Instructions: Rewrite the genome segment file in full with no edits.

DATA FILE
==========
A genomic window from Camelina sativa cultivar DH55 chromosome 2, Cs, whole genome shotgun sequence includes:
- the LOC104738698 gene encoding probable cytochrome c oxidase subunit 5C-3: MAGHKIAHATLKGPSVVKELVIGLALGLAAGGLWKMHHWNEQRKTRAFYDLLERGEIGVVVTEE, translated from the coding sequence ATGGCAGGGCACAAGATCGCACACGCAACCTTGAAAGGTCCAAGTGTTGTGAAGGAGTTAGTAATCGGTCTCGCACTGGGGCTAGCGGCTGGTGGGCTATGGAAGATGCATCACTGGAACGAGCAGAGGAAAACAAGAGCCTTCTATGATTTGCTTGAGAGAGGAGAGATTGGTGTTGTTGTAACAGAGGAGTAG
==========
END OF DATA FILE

A genomic window from Camelina sativa cultivar DH55 chromosome 2, Cs, whole genome shotgun sequence includes:
- the LOC104738698 gene encoding probable cytochrome c oxidase subunit 5C-3: MAGHKIAHATLKGPSVVKELVIGLALGLAAGGLWKMHHWNEQRKTRAFYDLLERGEIGVVVTEE, translated from the coding sequence ATGGCAGGGCACAAGATCGCACACGCAACCTTGAAAGGTCCAAGTGTTGTGAAGGAGTTAGTAATCGGTCTCGCACTGGGGCTAGCGGCTGGTGGGCTATGGAAGATGCATCACTGGAACGAGCAGAGGAAAACAAGAGCCTTCTATGATTTGCTTGAGAGAGGAGAGATTGGTGTTGTTGTAACAGAGGAGTAG